Street photography is both easy and hard. Easy because all you need to work at it are a camera and a street. No clients. The models are, perforce, working for nothing. No artificial lighting, either.
It’s hard for reasons that only begin with the requirements of what Henri Cartier-Bresson called “the decisive moment,” the ephemeral instant when all the elements—the action, the lighting the composition and the camera settings—are in alignment. When I try street photography I often come home with a card full of images—all of them failures in one or more ways.
Looking at some of Cartier-Bresson's most famous images, I'm not sure I can even discern the principles and methods that made him such a great street photographer. Most of the time, for instance, it appears that the human subjects in his compositions were unaware of his presence. Their faces and actions suggest spontaneity, which imparts a sense that whatever the viewer sees on their faces and in their bodies is genuine, rather than manufactured by a model and a photographer. But sometimes the human subjects in Cartier-Bresson's work stare directly at his lens, obviously responding to his presence.
He shot exclusively, as far as I know, in black-and-white. He presumably wasn't attracted to, or distracted by, bright colors. His compositions emphasize lines. He liked to use architectural elements like the arch of a bridge, an allee of trees, or a spiral staircase to lead the eye to the nut of the picture. In fact, those framing elements are so important that I suspect Cartier-Bresson, when he worked, looked for them first. Then he waited for people to walk into his chosen setting. But sometimes, it seems, he just happened to see something or someone, like a couple of lovers on a train, and he photographed them regardless of the setting and its lines.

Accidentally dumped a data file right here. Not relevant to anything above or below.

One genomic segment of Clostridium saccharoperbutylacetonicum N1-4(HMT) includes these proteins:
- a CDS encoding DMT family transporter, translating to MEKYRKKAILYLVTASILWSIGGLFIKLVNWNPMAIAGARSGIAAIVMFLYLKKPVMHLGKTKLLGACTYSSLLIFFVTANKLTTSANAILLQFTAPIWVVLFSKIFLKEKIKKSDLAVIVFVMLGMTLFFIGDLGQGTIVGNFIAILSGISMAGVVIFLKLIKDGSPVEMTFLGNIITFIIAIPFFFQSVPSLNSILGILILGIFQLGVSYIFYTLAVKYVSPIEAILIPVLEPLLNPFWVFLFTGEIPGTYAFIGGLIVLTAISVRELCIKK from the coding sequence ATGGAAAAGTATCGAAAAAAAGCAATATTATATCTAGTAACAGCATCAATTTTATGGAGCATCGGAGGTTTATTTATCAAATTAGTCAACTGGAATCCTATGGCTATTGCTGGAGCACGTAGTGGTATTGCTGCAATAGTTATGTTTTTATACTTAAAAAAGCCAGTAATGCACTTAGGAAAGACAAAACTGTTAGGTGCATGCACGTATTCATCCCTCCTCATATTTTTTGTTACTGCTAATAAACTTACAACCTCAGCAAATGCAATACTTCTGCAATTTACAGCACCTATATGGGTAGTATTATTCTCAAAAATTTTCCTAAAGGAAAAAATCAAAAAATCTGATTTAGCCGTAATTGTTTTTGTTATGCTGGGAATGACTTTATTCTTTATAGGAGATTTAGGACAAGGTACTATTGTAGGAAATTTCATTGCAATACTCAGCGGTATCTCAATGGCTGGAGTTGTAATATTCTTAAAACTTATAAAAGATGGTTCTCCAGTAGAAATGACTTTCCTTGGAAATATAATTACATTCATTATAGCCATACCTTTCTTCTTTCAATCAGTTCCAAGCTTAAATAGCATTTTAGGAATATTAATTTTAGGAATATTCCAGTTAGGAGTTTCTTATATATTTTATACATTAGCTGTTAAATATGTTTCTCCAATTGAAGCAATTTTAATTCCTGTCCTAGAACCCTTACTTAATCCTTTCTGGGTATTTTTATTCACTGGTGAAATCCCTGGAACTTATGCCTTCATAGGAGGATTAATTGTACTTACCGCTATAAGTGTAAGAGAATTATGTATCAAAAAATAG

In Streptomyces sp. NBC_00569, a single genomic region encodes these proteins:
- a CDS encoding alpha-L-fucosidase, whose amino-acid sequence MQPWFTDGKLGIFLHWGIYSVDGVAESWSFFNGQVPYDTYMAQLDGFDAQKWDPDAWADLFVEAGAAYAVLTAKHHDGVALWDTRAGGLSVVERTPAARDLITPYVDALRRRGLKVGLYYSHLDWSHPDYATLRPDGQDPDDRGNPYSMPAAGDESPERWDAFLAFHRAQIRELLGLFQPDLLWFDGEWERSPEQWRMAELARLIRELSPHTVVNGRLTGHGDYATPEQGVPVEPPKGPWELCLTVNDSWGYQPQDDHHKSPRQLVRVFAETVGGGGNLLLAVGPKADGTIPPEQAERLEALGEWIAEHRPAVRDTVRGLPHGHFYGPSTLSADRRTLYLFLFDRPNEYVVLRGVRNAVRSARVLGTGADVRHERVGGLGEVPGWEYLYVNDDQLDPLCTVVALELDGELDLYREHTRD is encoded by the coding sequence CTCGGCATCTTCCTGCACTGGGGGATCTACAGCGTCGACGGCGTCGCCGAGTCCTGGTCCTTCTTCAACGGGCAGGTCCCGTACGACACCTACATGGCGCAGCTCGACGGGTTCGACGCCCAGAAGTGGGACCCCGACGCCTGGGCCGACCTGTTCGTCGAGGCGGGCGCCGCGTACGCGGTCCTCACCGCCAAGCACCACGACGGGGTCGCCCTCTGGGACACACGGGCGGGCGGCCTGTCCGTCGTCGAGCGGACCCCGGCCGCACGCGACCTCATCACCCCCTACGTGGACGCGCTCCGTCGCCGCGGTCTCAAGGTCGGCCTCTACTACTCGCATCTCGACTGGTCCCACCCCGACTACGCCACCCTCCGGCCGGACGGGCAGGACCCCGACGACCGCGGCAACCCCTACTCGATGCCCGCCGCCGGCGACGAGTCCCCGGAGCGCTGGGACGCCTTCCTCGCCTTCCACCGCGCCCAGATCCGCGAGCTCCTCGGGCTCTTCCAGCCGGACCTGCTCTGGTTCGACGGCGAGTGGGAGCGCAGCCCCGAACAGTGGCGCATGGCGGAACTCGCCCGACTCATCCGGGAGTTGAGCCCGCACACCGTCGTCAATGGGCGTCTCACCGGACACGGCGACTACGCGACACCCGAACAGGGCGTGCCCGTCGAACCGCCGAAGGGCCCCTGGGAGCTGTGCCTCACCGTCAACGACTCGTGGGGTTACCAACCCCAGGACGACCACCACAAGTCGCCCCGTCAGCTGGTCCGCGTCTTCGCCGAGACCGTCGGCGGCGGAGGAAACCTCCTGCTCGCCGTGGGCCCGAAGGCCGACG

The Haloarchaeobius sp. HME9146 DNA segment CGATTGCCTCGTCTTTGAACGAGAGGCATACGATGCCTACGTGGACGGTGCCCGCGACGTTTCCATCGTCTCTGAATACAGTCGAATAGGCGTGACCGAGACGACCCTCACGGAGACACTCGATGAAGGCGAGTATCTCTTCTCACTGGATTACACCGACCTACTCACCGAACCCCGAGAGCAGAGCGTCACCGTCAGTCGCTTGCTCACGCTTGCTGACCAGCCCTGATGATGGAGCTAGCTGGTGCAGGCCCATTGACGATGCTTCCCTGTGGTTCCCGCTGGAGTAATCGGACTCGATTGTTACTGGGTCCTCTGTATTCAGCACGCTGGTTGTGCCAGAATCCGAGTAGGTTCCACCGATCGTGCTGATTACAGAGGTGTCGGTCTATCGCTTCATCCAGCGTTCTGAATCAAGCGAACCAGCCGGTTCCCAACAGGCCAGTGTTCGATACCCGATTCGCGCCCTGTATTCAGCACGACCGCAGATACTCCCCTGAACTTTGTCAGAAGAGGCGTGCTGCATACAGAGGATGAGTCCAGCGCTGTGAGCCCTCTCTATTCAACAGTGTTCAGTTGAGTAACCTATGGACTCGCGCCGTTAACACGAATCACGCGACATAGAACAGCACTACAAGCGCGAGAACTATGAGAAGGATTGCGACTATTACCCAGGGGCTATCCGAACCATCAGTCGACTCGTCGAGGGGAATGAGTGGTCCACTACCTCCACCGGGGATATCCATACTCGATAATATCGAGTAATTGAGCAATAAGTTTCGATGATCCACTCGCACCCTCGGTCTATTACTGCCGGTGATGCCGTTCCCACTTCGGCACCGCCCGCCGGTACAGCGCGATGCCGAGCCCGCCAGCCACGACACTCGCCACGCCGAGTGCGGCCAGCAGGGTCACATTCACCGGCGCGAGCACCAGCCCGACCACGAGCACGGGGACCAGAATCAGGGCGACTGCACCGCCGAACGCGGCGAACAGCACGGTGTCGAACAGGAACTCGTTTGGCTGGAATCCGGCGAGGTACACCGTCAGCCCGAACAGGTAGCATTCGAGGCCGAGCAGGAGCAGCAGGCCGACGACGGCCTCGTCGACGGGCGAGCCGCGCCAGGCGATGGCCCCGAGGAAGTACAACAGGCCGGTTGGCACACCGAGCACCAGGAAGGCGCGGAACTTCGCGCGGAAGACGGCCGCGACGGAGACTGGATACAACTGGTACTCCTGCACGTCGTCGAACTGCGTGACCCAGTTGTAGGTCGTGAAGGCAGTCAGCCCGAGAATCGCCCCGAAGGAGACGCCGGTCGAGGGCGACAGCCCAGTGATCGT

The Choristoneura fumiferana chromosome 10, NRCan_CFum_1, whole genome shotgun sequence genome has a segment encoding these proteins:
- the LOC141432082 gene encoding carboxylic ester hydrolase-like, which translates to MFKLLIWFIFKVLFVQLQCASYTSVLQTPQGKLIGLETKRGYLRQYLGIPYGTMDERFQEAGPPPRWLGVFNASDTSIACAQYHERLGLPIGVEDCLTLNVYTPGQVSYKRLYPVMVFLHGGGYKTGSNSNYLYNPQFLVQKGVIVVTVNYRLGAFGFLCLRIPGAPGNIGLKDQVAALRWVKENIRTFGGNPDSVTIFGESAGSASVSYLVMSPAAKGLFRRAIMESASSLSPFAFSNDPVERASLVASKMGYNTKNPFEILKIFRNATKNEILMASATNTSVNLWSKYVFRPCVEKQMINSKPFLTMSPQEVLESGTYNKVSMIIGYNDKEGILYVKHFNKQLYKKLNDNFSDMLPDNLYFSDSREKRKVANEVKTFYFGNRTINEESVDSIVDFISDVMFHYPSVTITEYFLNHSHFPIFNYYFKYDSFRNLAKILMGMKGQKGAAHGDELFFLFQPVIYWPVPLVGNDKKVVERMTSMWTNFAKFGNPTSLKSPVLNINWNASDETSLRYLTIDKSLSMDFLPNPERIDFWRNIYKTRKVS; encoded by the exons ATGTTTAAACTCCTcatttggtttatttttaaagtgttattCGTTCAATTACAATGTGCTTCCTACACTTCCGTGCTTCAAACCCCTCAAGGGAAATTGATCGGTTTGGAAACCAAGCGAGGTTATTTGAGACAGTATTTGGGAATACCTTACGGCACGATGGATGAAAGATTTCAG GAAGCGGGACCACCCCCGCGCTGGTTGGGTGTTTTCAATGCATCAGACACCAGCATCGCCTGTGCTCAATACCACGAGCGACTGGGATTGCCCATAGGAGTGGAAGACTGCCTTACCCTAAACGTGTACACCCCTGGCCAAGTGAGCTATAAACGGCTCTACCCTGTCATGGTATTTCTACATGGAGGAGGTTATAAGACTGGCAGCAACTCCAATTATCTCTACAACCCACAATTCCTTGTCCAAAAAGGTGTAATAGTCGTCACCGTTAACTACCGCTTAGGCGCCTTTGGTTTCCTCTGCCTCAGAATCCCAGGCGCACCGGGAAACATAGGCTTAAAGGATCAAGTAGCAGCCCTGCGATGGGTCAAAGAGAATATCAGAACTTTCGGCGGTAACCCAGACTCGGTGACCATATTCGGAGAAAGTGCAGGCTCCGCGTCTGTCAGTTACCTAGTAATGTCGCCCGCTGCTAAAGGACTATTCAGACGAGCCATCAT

Until last week, I had never thought much about how Carter-Bresson worked, because I never thought there was much chance I could do anything remotely like his work. Photography on the streets of a place like Washington is not easy. People generally don't like being photographed by a stranger, and they can react angrily to being ambushed, even if the law says a photographer has the right to shoot anything he sees on a public street. When people are disposed to be photographed on Washington's streets, it's often because they're marching in them, perhaps in some form of demonstration. There's rarely much that's genuine or unanticipated in a political rally.
My sense of possibilities expanded when I got to Vietnam. I think it's often the case that a photographer in a foreign country, where he knows few people and to which he may never return, is more likely to shoot things he'd be too shy to shoot at home, to be aggressive. On top of that, in a place he hasn't seen before, he looks with a fresh eye. Vietnam had those factors working for it, but they weren't all that made the streets of Vietnam a particularly propitious place to work.
Maybe it’s because their actual dwellings are cramped and crowded, but the Vietnamese people, in comparison to Westerners, live an enormous amount of their lives on their streets. They cook and eat on the streets. They exercise and play badminton there. (I saw one guy playing a hybrid between badminton and soccer, kicking a shuttlecock of some kind with his feet. A two-year-old sat placidly on the sidewalk as he played.) They work on the streets and they sell stuff. They’re comfortable enough in the street to sit down next to it, take their shoes off and show the passing world the soles of their tired feet.